A Hedge Fund Bailout Highlights How Regulators Ignored Big Risks

The Dodd-Frank financial law succeeded at making banks safer, but empowered shadowy corners of finance that nearly wrecked the system in March.

WASHINGTON — As the coronavirus began shuttering the global economy in March, critical parts of U.S. financial markets edged toward collapse. The shock was huge and unexpected, but the vulnerabilities were well known, the legacy of risk-taking outside regulatory reach.

To head off a devastating downward spiral, the Federal Reserve came to Wall Street’s rescue for the second time in a dozen years. As investors sold a vast array of holdings and rushed to the comparative safety of cash, the Fed pledged to become a buyer of last resort to restore calm to critical markets.

That backstop bailed out many people and investment firms, including a class of hedge funds that had been caught on the wrong side of a trade with ample risks. The story of that trade — how it went wrong and how it was salvaged — offers a cautionary tale about important issues Congress did not address in the 2010 Dodd-Frank financial law and the Trump administration’s hands-off approach to regulation.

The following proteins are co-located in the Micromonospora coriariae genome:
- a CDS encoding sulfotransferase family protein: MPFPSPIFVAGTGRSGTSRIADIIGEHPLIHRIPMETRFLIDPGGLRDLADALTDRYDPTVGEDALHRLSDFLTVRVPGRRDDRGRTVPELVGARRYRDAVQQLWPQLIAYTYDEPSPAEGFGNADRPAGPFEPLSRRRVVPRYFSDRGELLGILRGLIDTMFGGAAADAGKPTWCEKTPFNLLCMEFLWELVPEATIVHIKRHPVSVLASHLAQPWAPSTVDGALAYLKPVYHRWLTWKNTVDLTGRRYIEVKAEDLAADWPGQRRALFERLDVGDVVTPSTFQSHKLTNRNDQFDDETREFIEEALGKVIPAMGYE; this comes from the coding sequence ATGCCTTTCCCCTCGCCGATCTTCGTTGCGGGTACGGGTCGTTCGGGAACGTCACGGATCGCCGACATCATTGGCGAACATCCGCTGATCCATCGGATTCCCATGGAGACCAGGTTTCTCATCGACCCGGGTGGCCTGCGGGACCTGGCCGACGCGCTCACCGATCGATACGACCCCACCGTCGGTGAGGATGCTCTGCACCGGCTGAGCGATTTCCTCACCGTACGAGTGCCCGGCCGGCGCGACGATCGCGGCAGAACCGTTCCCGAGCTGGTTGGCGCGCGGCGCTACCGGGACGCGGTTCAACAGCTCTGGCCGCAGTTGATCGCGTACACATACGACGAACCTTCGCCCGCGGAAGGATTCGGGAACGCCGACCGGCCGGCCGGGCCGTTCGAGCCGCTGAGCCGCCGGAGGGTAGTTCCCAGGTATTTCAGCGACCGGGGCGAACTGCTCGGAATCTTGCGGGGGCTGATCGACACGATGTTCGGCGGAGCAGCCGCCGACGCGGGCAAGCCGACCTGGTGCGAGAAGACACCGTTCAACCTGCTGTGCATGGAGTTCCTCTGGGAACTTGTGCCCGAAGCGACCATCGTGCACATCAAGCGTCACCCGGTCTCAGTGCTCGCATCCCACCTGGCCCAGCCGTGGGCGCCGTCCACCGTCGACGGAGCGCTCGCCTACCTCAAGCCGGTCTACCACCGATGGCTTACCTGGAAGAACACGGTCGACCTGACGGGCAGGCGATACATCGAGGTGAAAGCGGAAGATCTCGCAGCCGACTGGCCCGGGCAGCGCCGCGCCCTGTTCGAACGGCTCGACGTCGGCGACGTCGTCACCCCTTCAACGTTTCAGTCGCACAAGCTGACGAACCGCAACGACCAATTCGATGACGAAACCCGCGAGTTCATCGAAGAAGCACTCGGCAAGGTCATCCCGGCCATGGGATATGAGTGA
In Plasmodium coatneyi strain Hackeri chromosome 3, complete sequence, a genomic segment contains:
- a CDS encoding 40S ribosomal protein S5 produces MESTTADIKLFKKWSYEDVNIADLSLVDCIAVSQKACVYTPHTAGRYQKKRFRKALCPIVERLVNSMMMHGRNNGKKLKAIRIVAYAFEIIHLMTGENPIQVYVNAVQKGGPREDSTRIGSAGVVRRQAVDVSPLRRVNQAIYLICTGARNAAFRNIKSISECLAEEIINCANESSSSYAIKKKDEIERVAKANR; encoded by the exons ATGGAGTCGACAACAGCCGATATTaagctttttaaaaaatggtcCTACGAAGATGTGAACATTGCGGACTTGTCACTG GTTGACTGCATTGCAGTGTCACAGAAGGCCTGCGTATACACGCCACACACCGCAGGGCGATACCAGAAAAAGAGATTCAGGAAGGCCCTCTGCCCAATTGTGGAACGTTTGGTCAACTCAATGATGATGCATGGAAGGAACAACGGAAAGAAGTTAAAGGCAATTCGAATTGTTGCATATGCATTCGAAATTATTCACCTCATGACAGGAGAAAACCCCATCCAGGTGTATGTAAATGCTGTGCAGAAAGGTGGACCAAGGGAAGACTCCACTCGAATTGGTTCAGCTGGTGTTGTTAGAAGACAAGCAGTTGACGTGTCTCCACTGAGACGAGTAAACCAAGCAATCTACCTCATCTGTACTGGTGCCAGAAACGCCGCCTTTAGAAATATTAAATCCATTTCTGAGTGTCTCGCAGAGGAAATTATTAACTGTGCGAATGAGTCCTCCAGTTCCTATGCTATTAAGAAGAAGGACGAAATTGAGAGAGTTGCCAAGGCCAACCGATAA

A decade after Dodd-Frank, America’s sweeping post-2008 crisis fix, was signed into law, commercial banks like JPMorgan Chase and Bank of America are better regulated and safer, but they may be less willing to help smooth over markets in times of stress. Tougher regulation in the formal banking sector has pushed risk-taking to the shadowy corners of Wall Street — areas that Dodd-Frank left largely untouched.

In addition, the powers that policymakers have to deal with persistent vulnerabilities have been undermined by Trump administration officials who entered office seeking to weaken financial rules. Treasury Secretary Steven Mnuchin, who leads a panel created by Dodd-Frank to identify financial risks, has moved to release big financial firms from oversight and abandoned an Obama-era working group that was examining hedge fund risks.

The result is a still-brittle system, one in which financial players rake in profits in good times but the government is forced to save them or leave the economy to suffer when things go awry.

“It’s very dangerous to have a regime in which you know this can happen,” Janet L. Yellen, the former Federal Reserve chair, said in an interview. “The Fed did unbelievable things this time.”

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